State of the Hogs: Spurrier

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They call him The Ol' Ball Coach. Sometimes, perhaps when he was much younger, he's been Visor Boy.

You don't hear any of that from Arkansas coaches or players. South Carolina's head football coach is simply, "Coach Spurrier." Respect drips from their every reference.

There may be some debate over who calls the plays at Arkansas. There may be some debate at Alabama or other schools around the SEC. But there just isn't any discussion about who does anything at South Carolina.

It's Steve Spurrier. The head coach has total control and he doesn't even have to say it for you to understand.

If you listen to Arkansas senior cornerback Matterral "Red" Richardson talk about South Carolina, it doesn't take but a couple of seconds for him to remind a reporter, "We are going against Coach Spurrier this week." Words like honor and challenge pop into the discussion.

It's exactly the same when Arkansas defensive coordinator Reggie Herring talks about Spurrier. It's Herring who will be most directly matching wits with Spurrier when the Gamecocks and Razorbacks hook up at 7 p.m. Saturday.

Herring talked about the challenge, too. You get the feeling he's emphasized the presence of Spurrier to his players. The one word he shook off was awe.

"It's not that," he said. "You aren't in awe of anyone on the other sideline. You don't ever feel that. It's more a thing of great respect, not (awe).

"Hey, I coached eight years at Clemson. I know that state. I know where South Carolina has been through the years. I coached against them. What I see now is very impressive, where Coach Spurrier has taken that program. No average coach could do that.

"What you know about Coach Spurrier is that he is one of the greatest coaches ever in the college game, if not the greatest. I have great respect for him."

Herring knows what will happen Saturday night. Spurrier will put his system to work, prodding and probing against the Arkansas defense. He'll test it in every way with an offense equipped to take advantage of any weakness.

"It is a system, a tested and tried system that works," Herring said. "What he's going to do is see if he can run it on us and if he can, he'll run it down our throat. And, he'll see if he can go over the top, hit us with the vertical pass.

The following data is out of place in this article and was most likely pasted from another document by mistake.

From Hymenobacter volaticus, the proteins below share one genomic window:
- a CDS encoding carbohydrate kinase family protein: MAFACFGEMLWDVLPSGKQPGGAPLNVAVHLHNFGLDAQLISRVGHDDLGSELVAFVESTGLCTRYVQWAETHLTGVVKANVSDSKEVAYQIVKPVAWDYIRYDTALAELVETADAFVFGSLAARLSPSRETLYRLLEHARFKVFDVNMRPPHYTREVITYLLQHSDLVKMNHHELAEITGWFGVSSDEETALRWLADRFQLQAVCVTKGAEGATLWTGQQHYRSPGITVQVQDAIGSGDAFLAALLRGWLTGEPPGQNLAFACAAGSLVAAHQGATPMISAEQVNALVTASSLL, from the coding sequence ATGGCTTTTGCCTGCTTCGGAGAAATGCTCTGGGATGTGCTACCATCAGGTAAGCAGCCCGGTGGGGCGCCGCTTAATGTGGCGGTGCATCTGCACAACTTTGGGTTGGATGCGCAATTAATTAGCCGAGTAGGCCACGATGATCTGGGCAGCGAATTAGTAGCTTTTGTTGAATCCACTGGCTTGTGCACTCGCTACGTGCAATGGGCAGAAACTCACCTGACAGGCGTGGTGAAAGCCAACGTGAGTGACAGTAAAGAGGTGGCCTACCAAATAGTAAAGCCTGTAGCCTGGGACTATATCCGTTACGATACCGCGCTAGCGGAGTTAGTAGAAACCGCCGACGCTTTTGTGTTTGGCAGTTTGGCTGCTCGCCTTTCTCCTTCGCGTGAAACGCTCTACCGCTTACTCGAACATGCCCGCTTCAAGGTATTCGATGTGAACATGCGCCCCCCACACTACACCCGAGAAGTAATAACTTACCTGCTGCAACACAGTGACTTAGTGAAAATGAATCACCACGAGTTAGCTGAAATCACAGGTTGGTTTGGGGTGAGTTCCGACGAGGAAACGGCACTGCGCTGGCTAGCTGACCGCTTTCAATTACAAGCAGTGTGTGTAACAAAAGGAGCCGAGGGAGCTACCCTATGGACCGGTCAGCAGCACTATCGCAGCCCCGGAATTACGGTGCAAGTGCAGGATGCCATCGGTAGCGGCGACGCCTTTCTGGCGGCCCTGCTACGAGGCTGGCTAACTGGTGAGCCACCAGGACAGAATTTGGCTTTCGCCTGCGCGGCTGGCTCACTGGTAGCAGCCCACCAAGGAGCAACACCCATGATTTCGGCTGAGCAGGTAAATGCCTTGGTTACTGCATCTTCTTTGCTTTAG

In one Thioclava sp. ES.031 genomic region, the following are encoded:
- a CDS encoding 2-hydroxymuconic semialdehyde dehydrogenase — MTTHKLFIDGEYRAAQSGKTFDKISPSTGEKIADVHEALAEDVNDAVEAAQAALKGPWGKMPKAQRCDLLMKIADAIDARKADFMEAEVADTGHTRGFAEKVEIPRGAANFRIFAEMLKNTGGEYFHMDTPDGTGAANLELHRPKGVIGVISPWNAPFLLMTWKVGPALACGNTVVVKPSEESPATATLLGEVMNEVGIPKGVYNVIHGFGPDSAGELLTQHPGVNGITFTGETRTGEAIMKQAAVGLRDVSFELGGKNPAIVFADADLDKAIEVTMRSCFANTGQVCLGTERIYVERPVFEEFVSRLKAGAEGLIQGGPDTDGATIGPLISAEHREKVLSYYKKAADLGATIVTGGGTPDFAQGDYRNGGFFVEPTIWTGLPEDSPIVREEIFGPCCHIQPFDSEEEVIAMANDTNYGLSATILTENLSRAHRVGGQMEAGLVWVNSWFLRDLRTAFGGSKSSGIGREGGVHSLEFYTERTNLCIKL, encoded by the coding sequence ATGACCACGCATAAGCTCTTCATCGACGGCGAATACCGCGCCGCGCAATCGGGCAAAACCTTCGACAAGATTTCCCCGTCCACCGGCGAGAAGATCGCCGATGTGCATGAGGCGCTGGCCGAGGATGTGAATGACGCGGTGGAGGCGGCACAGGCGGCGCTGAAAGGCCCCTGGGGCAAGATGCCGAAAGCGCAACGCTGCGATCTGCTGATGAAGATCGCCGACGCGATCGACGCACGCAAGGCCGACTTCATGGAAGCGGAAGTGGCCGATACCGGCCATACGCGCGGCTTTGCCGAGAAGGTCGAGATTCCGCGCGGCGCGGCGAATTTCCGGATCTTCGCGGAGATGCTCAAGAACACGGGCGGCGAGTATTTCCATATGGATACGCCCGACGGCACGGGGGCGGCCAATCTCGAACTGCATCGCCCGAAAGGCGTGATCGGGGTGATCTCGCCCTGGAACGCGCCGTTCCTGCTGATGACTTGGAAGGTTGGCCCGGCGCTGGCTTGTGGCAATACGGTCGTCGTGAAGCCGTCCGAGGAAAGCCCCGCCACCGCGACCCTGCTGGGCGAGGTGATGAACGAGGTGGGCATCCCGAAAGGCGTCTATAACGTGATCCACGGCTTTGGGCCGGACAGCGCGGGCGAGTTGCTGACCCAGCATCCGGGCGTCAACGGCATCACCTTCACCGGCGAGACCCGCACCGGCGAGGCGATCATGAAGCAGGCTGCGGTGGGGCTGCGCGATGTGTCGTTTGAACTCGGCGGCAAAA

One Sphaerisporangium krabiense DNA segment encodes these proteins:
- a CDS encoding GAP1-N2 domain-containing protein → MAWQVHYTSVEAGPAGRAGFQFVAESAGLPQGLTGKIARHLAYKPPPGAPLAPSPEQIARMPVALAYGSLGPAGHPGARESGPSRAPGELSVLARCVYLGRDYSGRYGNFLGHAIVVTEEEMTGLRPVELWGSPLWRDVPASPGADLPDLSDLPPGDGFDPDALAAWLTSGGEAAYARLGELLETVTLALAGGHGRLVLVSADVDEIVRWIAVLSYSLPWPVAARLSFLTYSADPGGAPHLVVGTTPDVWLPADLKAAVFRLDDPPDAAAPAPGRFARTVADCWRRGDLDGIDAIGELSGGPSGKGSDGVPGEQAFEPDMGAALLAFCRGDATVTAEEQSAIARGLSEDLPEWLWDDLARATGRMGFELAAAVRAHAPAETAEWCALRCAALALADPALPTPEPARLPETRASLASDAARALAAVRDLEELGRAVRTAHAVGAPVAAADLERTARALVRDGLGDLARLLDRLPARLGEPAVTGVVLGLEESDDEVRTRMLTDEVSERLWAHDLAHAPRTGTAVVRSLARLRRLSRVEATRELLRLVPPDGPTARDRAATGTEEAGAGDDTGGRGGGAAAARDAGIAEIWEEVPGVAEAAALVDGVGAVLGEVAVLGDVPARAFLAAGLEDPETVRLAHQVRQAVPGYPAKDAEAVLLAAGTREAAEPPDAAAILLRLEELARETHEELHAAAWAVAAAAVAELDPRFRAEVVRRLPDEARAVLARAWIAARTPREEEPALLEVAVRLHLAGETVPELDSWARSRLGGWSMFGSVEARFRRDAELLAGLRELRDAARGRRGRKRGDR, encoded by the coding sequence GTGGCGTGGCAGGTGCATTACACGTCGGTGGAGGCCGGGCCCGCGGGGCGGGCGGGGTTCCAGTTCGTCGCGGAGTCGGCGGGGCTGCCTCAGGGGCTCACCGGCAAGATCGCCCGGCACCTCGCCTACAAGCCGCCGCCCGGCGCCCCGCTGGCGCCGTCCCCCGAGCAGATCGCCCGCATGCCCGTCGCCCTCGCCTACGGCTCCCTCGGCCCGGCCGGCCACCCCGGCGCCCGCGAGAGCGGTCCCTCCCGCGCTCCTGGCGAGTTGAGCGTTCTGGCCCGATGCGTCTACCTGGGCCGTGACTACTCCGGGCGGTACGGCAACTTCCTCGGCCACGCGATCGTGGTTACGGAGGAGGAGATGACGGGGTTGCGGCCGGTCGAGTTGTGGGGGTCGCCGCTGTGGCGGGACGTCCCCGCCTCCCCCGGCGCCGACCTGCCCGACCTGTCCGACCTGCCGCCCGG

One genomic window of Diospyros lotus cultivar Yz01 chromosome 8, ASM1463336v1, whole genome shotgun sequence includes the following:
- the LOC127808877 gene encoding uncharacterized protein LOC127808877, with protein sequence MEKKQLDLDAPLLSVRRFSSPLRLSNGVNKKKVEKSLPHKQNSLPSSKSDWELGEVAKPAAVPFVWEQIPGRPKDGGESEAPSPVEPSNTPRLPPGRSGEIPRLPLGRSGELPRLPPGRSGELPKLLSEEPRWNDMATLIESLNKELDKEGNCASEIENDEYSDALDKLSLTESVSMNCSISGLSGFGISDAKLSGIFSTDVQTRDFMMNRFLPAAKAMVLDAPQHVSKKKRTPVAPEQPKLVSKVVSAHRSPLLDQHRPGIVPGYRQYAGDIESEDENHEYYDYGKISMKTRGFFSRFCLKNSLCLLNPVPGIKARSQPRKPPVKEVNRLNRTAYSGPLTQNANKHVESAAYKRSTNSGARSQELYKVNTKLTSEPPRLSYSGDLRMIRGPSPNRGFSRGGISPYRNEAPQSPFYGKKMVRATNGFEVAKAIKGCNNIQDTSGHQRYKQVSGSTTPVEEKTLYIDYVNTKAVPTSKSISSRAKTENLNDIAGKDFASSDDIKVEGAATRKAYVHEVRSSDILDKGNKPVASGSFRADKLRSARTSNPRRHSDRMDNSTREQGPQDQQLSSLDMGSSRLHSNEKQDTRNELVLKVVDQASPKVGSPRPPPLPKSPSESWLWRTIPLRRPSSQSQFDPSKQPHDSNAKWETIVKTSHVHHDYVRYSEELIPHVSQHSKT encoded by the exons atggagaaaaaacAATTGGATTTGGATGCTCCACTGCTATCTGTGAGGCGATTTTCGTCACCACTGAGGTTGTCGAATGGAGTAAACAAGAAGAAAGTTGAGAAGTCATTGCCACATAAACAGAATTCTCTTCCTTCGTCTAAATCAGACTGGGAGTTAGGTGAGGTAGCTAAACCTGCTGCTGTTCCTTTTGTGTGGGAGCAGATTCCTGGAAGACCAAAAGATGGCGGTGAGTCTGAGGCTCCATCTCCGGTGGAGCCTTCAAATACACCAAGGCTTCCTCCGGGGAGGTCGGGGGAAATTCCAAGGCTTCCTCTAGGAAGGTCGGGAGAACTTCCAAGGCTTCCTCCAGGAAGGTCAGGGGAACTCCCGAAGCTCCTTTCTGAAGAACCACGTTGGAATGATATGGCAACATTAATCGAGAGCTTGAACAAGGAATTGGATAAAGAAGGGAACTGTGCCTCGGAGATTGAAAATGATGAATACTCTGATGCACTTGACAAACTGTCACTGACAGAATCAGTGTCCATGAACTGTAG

"If we sit back too much, he'll throw underneath. But more than anything else, he's going to be prepared to run it down our throat. If he finds something that works, we'll keep getting hit with that over and over until we can stop it or we can't."

That's what happened in the third quarter in Columbia last year. The Gamecocks put on a throw-and-catch show that may be as good as anything Herring has ever seen.

"Two years ago here, we did pretty good against them," he said. "They had a short field once and got a touchdown and then hit a deep ball against us. Otherwise, we did OK. Last year, we pretty much shut them out in the first half then they got red hot in the third quarter.

"That quarterback (Blake Mitchell) started putting it in tight spots and they caught everything he threw. We were actually playing it pretty good, but when a team is that hot, really there isn't a lot you can do about it."

South Carolina hasn't been that hot in the passing game since. The vertical game — fades and go routes — have not been spectacular this year. The Gamecocks have probably used the tight end to complement the running game a lot in recent weeks. It may be that's where they concentrate again this week.

Hence, it may come down to a smashmouth battle between two teams using a horizontal passing game — to backs and tight ends — matched with a solid ground attack.

Unless there are a rash of turnovers, it could be a low-scoring game headed into the fourth quarter. The strength of the Carolina defense is downfield coverage by its corners and safeties. The Arkansas defense has been getting better in that area over the last month.

"That's the goal, get to the fourth quarter with a chance to win," Herring said. "Our offense has been working on hanging onto the ball this week. Eliminate turnovers and you probably can get to the fourth quarter with a chance. We've been able to do that the last few weeks. That's basically what happened last year in Columbia and our offense was able to run out the clock at the end."

That may be what it comes down to this week, and perhaps this entire month.

"We hope we've grown some and we can finish games," Herring said. "It comes down to making plays in the fourth quarter. You practice making plays all week and talk about just that, making them in the fourth quarter."

If they can do it this week, it'll mean a lot. "Yes, when you know that Coach Spurrier is on the other sideline, it does mean a lot if you can somehow come away with a victory," he said. "You know it's going to be a challenge. It means a whole lot. If you beat a team he is coaching, you know you beat a very good team."






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